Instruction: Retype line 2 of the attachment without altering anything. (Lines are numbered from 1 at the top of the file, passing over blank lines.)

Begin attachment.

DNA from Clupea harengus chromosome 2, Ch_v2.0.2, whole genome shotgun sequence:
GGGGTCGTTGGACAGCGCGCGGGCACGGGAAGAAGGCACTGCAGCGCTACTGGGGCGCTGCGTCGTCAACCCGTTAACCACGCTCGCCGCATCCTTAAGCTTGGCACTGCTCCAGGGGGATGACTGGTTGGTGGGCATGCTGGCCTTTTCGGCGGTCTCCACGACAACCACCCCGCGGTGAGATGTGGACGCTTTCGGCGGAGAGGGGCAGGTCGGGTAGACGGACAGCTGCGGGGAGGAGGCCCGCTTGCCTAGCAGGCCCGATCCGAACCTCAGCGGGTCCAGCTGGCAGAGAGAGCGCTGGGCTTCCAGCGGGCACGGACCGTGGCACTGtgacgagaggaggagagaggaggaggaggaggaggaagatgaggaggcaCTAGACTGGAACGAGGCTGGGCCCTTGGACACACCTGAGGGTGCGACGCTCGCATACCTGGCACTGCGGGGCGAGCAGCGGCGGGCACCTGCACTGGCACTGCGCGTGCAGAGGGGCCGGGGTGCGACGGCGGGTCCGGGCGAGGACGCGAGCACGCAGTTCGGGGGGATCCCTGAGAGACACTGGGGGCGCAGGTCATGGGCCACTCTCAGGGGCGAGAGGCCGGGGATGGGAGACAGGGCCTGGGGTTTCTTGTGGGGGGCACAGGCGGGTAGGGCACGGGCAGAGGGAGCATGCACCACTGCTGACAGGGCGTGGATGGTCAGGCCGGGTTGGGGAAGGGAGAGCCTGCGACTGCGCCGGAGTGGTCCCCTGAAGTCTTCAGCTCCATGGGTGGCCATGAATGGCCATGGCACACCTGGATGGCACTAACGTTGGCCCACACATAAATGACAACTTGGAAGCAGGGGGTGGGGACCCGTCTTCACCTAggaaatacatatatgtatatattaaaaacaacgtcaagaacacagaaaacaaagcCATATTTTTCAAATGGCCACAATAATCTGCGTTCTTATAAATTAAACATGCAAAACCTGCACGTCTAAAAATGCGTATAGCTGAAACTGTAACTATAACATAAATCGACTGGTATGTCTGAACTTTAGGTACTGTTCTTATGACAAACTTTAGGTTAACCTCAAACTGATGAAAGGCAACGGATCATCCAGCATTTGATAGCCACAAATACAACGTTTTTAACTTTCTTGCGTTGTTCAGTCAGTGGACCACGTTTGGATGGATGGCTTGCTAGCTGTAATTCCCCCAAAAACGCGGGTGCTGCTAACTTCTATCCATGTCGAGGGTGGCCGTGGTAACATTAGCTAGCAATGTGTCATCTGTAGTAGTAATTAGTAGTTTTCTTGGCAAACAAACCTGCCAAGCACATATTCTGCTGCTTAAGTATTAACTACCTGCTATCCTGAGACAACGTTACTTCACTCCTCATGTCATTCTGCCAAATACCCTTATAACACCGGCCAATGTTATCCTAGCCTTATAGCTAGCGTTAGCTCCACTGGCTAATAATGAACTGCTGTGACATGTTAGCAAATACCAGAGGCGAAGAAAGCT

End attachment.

GGGGTCGTTGGACAGCGCGCGGGCACGGGAAGAAGGCACTGCAGCGCTACTGGGGCGCTGCGTCGTCAACCCGTTAACCACGCTCGCCGCATCCTTAAGCTTGGCACTGCTCCAGGGGGATGACTGGTTGGTGGGCATGCTGGCCTTTTCGGCGGTCTCCACGACAACCACCCCGCGGTGAGATGTGGACGCTTTCGGCGGAGAGGGGCAGGTCGGGTAGACGGACAGCTGCGGGGAGGAGGCCCGCTTGCCTAGCAGGCCCGATCCGAACCTCAGCGGGTCCAGCTGGCAGAGAGAGCGCTGGGCTTCCAGCGGGCACGGACCGTGGCACTGtgacgagaggaggagagaggaggaggaggaggaggaagatgaggaggcaCTAGACTGGAACGAGGCTGGGCCCTTGGACACACCTGAGGGTGCGACGCTCGCATACCTGGCACTGCGGGGCGAGCAGCGGCGGGCACCTGCACTGGCACTGCGCGTGCAGAGGGGCCGGGGTGCGACGGCGGGTCCGGGCGAGGACGCGAGCACGCAGTTCGGGGGGATCCCTGAGAGACACTGGGGGCGCAGGTCATGGGCCACTCTCAGGGGCGAGAGGCCGGGGATGGGAGACAGGGCCTGGGGTTTCTTGTGGGGGGCACAGGCGGGTAGGGCACGGGCAGAGGGAGCATGCACCACTGCTGACAGGGCGTGGATGGTCAGGCCGGGTTGGGGAAGGGAGAGCCTGCGACTGCGCCGGAGTGGTCCCCTGAAGTCTTCAGCTCCATGGGTGGCCATGAATGGCCATGGCACACCTGGATGGCACTAACGTTGGCCCACACATAAATGACAACTTGGAAGCAGGGGGTGGGGACCCGTCTTCACCTAggaaatacatatatgtatatattaaaaacaacgtcaagaacacagaaaacaaagcCATATTTTTCAAATGGCCACAATAATCTGCGTTCTTATAAATTAAACATGCAAAACCTGCACGTCTAAAAATGCGTATAGCTGAAACTGTAACTATAACATAAATCGACTGGTATGTCTGAACTTTAGGTACTGTTCTTATGACAAACTTTAGGTTAACCTCAAACTGATGAAAGGCAACGGATCATCCAGCATTTGATAGCCACAAATACAACGTTTTTAACTTTCTTGCGTTGTTCAGTCAGTGGACCACGTTTGGATGGATGGCTTGCTAGCTGTAATTCCCCCAAAAACGCGGGTGCTGCTAACTTCTATCCATGTCGAGGGTGGCCGTGGTAACATTAGCTAGCAATGTGTCATCTGTAGTAGTAATTAGTAGTTTTCTTGGCAAACAAACCTGCCAAGCACATATTCTGCTGCTTAAGTATTAACTACCTGCTATCCTGAGACAACGTTACTTCACTCCTCATGTCATTCTGCCAAATACCCTTATAACACCGGCCAATGTTATCCTAGCCTTATAGCTAGCGTTAGCTCCACTGGCTAATAATGAACTGCTGTGACATGTTAGCAAATACCAGAGGCGAAGAAAGCT